Savvy Senior: How to spot and prevent senior financial fraud

Jim Miller: It's estimated that 5 million Americans over age 60 are scammed out of roughly $3 billion every year
BY JIM MILLER Modified: June 18, 2013 at 12:45 pm •  Published: June 18, 2013
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If your mom doesn't have access to a computer, print out the materials yourself and use them to start a conversation.

It's also a good idea to keep close tabs on your mom's social circle. Has she acquired any questionable new friends lately, or is she seeing anyone who's giving her advice, financial or otherwise?

Some other tips to protect her include reminding her to never give out her Social Security number or financial information unless she initiated the contact and knows the institution.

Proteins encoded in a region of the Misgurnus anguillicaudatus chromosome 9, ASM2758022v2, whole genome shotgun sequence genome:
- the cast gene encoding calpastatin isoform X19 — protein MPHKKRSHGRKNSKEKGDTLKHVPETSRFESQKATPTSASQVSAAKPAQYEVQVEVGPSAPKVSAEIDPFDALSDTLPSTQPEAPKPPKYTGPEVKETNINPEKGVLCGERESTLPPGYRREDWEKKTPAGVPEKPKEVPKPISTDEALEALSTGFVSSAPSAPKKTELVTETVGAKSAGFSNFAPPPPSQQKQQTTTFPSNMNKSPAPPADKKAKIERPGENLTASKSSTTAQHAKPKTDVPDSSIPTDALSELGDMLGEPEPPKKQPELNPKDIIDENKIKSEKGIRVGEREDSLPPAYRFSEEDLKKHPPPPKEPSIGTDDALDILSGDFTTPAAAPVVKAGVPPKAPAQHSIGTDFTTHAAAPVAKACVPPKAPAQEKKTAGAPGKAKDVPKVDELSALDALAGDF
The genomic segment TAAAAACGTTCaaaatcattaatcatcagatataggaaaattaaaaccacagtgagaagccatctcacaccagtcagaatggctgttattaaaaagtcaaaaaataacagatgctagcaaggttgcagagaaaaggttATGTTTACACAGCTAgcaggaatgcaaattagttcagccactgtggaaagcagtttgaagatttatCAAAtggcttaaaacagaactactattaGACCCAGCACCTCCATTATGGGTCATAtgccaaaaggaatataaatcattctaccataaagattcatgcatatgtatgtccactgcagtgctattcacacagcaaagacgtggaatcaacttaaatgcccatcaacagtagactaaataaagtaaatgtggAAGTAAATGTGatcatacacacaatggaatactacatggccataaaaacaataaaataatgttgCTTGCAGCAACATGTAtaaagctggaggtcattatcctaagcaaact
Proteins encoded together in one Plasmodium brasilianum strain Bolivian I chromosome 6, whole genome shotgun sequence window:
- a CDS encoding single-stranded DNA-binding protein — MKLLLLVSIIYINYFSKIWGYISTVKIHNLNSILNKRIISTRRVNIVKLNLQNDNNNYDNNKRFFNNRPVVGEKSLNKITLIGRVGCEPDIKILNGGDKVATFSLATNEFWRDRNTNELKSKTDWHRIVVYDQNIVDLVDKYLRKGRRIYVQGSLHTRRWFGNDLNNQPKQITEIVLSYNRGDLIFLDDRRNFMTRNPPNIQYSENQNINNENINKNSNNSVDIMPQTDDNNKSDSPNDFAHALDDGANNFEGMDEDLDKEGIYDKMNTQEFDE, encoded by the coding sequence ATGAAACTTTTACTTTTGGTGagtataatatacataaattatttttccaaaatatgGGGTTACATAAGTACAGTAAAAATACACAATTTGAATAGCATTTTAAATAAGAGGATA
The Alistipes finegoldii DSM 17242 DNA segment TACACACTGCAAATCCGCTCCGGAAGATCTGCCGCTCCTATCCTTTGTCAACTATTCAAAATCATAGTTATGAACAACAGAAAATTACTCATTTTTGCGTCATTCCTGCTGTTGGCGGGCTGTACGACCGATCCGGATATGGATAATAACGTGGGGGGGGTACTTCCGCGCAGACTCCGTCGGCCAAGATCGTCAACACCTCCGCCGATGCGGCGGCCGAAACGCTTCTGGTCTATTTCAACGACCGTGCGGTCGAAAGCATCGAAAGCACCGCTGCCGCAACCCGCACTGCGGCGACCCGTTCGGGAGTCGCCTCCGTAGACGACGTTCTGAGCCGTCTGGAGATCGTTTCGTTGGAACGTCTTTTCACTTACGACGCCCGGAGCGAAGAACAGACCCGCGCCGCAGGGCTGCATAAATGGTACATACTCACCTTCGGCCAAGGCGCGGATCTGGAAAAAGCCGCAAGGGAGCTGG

Also, see if your mom would be willing to let you sort her mail before she opens it so you can weed out the junk. To reduce the junk mail and/or email she gets, use the Direct Marketing Association consumer opt-out service at dmachoice.org. And to stop credit card and insurance offers, use the Consumer Credit Reporting Industry opt-out service at optoutprescreen.com or call (888) 567-8688 — they will ask for your mom's Social Security number and birth date.

Also, register your mom's home and cellphone numbers on the National Do Not Call Registry (donotcall.gov, (888) 382-1222) to reduce telemarketers. And help her get a free copy of her credit report at annualcreditreport.com to make sure she isn't a victim of identity theft.

Report it

If you suspect your mom has gotten scammed, report it to your state securities regulator's office (see nasaa.org for contact information), or your state's Adult Protective Services agency (call (800) 677-1116 for contact information) that investigates reports of elderly financial abuse.

Send your senior questions to: Savvy Senior, P.O. Box 5443, Norman, OK 73070, or go to SavvySenior.org. Jim Miller is a contributor to NBC's “Today” show, KFOR-TV and is author of “The Savvy Senior” book.



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